MPs call for ex-BHS boss to be stripped of knighthood
MPs have unanimously recommended ex-BHS owner Sir Philip Green be stripped of his knighthood.
The disgraced tycoon was labelled a “billionaire spiv” and compared to Napoleon as MPs from all parties lined-up to criticise his role in BHS’ demise.
They have asked the Honours Forfeiture Committee to ensure Sir Philip’s knighthood is “cancelled and annulled”. MPs yesterday backed the non-binding motion unopposed, meaning no full vote was needed.
The Government also called on Sir Philip to “quickly” remedy the BHS pension scheme deficit, with investigations under way into the conduct of BHS directors and the management of the pension scheme.
BHS went into administration with a £571 million pension scheme deficit and the loss of 11,000 jobs shortly after being sold for £1 to serial bankrupt Dominic Chappell.
Iain Wright, chairman of the Business, Energy and Industrial Strategy Committee, said BHS is “one of the biggest corporate scandals of modern times”. The Labour MP told the Commons: “He [Sir Philip] took the rings from BHS’s fingers, he beat it black and blue, he starved it of food and water, he put it on life support, and then he wanted credit for keeping it alive.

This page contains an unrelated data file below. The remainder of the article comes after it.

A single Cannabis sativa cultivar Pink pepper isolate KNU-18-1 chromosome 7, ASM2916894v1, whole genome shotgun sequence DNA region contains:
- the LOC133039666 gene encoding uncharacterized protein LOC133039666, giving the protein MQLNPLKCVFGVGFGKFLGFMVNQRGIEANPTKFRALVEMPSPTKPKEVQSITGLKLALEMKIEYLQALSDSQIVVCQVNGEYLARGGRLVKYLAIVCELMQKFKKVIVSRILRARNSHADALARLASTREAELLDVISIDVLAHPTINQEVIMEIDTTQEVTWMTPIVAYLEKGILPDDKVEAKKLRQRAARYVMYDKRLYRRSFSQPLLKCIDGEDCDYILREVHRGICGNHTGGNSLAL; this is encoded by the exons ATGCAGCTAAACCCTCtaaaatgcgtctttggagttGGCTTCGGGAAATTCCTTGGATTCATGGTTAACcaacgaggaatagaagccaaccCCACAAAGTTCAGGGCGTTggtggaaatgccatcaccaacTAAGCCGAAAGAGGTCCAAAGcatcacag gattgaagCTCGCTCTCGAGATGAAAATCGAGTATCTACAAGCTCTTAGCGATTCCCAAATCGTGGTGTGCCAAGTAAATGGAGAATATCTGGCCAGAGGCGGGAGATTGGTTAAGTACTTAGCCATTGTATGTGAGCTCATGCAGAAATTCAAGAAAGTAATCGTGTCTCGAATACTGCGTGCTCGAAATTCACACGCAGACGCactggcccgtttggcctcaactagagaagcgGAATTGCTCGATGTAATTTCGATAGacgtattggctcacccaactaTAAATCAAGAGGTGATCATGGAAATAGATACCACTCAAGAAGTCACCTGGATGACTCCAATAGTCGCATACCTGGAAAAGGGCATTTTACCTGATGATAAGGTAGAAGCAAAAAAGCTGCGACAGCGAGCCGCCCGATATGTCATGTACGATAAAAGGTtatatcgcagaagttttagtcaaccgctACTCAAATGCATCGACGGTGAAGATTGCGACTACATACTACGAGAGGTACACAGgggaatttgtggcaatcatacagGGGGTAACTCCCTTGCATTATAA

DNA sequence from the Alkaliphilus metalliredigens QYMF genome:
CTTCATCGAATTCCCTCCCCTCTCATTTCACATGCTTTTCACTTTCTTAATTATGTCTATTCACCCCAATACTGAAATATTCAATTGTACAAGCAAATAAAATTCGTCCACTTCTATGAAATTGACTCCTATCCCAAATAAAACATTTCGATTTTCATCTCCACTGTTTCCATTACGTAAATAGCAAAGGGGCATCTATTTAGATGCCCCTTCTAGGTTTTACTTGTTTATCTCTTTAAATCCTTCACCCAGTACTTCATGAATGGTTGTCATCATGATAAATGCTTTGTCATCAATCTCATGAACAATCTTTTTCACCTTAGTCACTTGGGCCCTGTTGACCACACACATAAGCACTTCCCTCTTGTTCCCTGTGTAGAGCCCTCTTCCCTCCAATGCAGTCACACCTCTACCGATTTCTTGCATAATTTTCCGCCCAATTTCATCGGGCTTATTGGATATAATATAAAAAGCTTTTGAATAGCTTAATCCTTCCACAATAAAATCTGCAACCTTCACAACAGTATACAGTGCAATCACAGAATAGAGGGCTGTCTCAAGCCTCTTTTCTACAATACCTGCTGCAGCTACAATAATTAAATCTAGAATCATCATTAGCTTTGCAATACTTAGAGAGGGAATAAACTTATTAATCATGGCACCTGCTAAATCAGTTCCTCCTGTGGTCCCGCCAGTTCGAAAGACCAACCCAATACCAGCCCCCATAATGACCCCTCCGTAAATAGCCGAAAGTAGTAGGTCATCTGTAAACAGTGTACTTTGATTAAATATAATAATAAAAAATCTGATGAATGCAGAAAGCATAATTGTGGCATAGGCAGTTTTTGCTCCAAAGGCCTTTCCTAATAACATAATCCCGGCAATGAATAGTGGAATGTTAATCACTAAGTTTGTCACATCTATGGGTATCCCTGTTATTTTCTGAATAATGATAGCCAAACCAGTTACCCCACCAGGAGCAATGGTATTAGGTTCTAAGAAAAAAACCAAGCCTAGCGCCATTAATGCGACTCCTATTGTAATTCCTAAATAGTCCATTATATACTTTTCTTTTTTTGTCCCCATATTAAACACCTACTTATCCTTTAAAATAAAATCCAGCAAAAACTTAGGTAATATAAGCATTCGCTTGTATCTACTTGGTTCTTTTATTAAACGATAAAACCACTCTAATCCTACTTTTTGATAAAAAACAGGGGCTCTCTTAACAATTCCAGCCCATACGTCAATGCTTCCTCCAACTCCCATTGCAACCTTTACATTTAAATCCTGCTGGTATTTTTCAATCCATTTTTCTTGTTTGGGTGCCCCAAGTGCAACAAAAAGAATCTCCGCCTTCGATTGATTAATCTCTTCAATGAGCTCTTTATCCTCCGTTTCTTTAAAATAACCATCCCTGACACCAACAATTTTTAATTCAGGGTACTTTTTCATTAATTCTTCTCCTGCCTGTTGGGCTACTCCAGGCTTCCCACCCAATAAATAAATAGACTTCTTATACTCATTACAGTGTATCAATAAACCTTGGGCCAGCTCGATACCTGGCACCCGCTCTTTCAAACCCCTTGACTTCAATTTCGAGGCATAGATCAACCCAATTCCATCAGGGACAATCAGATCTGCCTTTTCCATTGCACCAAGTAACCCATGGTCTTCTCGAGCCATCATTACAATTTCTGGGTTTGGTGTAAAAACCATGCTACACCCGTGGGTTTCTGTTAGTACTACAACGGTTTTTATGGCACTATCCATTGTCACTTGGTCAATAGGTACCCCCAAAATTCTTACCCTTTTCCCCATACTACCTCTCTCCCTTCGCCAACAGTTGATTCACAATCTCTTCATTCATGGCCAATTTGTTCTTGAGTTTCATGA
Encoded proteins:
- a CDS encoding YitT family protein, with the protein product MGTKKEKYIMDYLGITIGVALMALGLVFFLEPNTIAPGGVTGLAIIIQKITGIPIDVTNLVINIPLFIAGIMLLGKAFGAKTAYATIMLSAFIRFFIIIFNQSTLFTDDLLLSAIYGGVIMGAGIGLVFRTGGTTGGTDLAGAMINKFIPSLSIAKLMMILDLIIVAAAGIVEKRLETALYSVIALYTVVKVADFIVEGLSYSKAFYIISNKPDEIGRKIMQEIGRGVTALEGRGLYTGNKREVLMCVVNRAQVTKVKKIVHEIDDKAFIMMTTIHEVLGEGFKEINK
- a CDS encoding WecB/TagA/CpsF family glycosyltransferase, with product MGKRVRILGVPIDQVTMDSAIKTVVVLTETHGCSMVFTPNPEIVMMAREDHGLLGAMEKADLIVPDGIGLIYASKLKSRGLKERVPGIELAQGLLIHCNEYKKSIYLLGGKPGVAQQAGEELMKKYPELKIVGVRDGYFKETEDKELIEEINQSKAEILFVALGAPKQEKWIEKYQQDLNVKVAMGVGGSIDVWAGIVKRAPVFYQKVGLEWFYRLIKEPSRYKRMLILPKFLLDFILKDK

Labour MP David Winnick questioned how Sir Philip was deemed worthy of a knighthood in 2006, highlighting how the tycoon had put the business in the name of his wife, who lives in Monaco.
He also said: “I see Green as a billionaire spiv, a billionaire spiv who should never have received a knighthood, a billionaire spiv who has shamed British capitalism.”
Frank Field, chairman of the Work and Pensions Committee, said “literally nothing happened in BHS or Arcadia without Sir Philip knowing directly” and said the businessman could have solved the problem easily and been of help in building a stronger pensions regime.
Business Minister Margot James warned: “If evidence is uncovered that indicates that any of the directors’ conduct fell below that to be expected then action will be taken.” Tory MP Richard Fuller suggested the retail tycoon had failed “to find his moral compass” in not addressing the store’s pension deficit.
Labour former minister Karen Buck said there have to be wider consequences for the “sake of the reputations of good business” and the Government.